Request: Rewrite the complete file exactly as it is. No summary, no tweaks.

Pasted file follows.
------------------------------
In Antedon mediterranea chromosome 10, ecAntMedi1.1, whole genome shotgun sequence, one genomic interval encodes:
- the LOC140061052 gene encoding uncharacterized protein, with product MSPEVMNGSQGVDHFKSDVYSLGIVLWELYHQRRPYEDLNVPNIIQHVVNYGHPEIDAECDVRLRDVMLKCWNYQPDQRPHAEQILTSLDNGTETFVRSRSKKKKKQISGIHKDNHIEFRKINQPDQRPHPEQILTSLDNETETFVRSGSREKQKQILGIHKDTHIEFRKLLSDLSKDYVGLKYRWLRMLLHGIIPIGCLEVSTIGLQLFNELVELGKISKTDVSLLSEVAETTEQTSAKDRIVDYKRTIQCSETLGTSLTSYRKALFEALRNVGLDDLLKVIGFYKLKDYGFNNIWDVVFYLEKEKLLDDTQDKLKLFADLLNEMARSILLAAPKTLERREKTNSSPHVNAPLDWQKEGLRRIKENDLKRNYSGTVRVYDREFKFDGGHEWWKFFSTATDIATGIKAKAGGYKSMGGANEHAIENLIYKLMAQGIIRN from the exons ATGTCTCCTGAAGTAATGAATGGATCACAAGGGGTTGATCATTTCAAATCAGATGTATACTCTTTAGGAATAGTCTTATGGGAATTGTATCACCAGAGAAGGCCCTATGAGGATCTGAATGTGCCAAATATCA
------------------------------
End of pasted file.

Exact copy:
In Antedon mediterranea chromosome 10, ecAntMedi1.1, whole genome shotgun sequence, one genomic interval encodes:
- the LOC140061052 gene encoding uncharacterized protein, with product MSPEVMNGSQGVDHFKSDVYSLGIVLWELYHQRRPYEDLNVPNIIQHVVNYGHPEIDAECDVRLRDVMLKCWNYQPDQRPHAEQILTSLDNGTETFVRSRSKKKKKQISGIHKDNHIEFRKINQPDQRPHPEQILTSLDNETETFVRSGSREKQKQILGIHKDTHIEFRKLLSDLSKDYVGLKYRWLRMLLHGIIPIGCLEVSTIGLQLFNELVELGKISKTDVSLLSEVAETTEQTSAKDRIVDYKRTIQCSETLGTSLTSYRKALFEALRNVGLDDLLKVIGFYKLKDYGFNNIWDVVFYLEKEKLLDDTQDKLKLFADLLNEMARSILLAAPKTLERREKTNSSPHVNAPLDWQKEGLRRIKENDLKRNYSGTVRVYDREFKFDGGHEWWKFFSTATDIATGIKAKAGGYKSMGGANEHAIENLIYKLMAQGIIRN from the exons ATGTCTCCTGAAGTAATGAATGGATCACAAGGGGTTGATCATTTCAAATCAGATGTATACTCTTTAGGAATAGTCTTATGGGAATTGTATCACCAGAGAAGGCCCTATGAGGATCTGAATGTGCCAAATATCA